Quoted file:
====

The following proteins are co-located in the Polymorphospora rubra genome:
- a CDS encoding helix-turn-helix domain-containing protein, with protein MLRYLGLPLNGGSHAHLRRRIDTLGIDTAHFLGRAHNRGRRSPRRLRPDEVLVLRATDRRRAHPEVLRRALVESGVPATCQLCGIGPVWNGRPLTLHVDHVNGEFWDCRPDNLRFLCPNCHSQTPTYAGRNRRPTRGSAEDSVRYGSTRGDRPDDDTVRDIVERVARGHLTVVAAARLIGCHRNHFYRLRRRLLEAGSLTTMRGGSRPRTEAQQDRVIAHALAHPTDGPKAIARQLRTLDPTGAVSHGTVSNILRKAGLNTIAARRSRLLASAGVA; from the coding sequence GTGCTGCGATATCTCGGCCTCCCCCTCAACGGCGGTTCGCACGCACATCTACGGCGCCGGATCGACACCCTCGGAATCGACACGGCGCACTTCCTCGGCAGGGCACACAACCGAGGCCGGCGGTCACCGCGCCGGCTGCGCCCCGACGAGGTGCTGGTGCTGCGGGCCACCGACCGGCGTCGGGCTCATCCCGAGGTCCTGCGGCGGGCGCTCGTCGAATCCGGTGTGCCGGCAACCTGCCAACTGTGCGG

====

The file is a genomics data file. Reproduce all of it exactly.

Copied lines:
The following proteins are co-located in the Polymorphospora rubra genome:
- a CDS encoding helix-turn-helix domain-containing protein, with protein MLRYLGLPLNGGSHAHLRRRIDTLGIDTAHFLGRAHNRGRRSPRRLRPDEVLVLRATDRRRAHPEVLRRALVESGVPATCQLCGIGPVWNGRPLTLHVDHVNGEFWDCRPDNLRFLCPNCHSQTPTYAGRNRRPTRGSAEDSVRYGSTRGDRPDDDTVRDIVERVARGHLTVVAAARLIGCHRNHFYRLRRRLLEAGSLTTMRGGSRPRTEAQQDRVIAHALAHPTDGPKAIARQLRTLDPTGAVSHGTVSNILRKAGLNTIAARRSRLLASAGVA; from the coding sequence GTGCTGCGATATCTCGGCCTCCCCCTCAACGGCGGTTCGCACGCACATCTACGGCGCCGGATCGACACCCTCGGAATCGACACGGCGCACTTCCTCGGCAGGGCACACAACCGAGGCCGGCGGTCACCGCGCCGGCTGCGCCCCGACGAGGTGCTGGTGCTGCGGGCCACCGACCGGCGTCGGGCTCATCCCGAGGTCCTGCGGCGGGCGCTCGTCGAATCCGGTGTGCCGGCAACCTGCCAACTGTGCGG